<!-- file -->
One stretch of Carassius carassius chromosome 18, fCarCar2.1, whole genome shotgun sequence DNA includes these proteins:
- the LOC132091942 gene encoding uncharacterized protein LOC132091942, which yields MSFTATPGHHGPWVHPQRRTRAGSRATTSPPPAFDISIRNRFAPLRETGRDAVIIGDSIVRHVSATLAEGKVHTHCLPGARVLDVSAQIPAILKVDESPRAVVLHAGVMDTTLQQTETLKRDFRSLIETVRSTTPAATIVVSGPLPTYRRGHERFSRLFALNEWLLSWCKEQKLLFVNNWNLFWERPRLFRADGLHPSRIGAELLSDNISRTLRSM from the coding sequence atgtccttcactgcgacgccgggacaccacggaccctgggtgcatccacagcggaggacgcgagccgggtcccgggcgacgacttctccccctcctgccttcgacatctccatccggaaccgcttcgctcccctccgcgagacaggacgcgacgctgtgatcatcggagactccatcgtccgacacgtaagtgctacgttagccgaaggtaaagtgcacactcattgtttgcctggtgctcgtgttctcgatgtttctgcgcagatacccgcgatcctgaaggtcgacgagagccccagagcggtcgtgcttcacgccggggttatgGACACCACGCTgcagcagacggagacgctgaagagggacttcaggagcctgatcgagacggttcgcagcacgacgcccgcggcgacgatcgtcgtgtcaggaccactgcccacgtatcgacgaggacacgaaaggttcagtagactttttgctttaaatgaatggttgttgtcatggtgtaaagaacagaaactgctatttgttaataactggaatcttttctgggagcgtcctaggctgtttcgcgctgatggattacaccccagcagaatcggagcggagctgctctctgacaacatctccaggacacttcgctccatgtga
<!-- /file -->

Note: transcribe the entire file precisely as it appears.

One stretch of Carassius carassius chromosome 18, fCarCar2.1, whole genome shotgun sequence DNA includes these proteins:
- the LOC132091942 gene encoding uncharacterized protein LOC132091942, which yields MSFTATPGHHGPWVHPQRRTRAGSRATTSPPPAFDISIRNRFAPLRETGRDAVIIGDSIVRHVSATLAEGKVHTHCLPGARVLDVSAQIPAILKVDESPRAVVLHAGVMDTTLQQTETLKRDFRSLIETVRSTTPAATIVVSGPLPTYRRGHERFSRLFALNEWLLSWCKEQKLLFVNNWNLFWERPRLFRADGLHPSRIGAELLSDNISRTLRSM from the coding sequence atgtccttcactgcgacgccgggacaccacggaccctgggtgcatccacagcggaggacgcgagccgggtcccgggcgacgacttctccccctcctgccttcgacatctccatccggaaccgcttcgctcccctccgcgagacaggacgcgacgctgtgatcatcggagactccatcgtccgacacgtaagtgctacgttagccgaaggtaaagtgcacactcattgtttgcctggtgctcgtgttctcgatgtttctgcgcagatacccgcgatcctgaaggtcgacgagagccccagagcggtcgtgcttcacgccggggttatgGACACCACGCTgcagcagacggagacgctgaagagggacttcaggagcctgatcgagacggttcgcagcacgacgcccgcggcgacgatcgtcgtgtcaggaccactgcccacgtatcgacgaggacacgaaaggttcagtagactttttgctttaaatgaatggttgttgtcatggtgtaaagaacagaaactgctatttgttaataactggaatcttttctgggagcgtcctaggctgtttcgcgctgatggattacaccccagcagaatcggagcggagctgctctctgacaacatctccaggacacttcgctccatgtga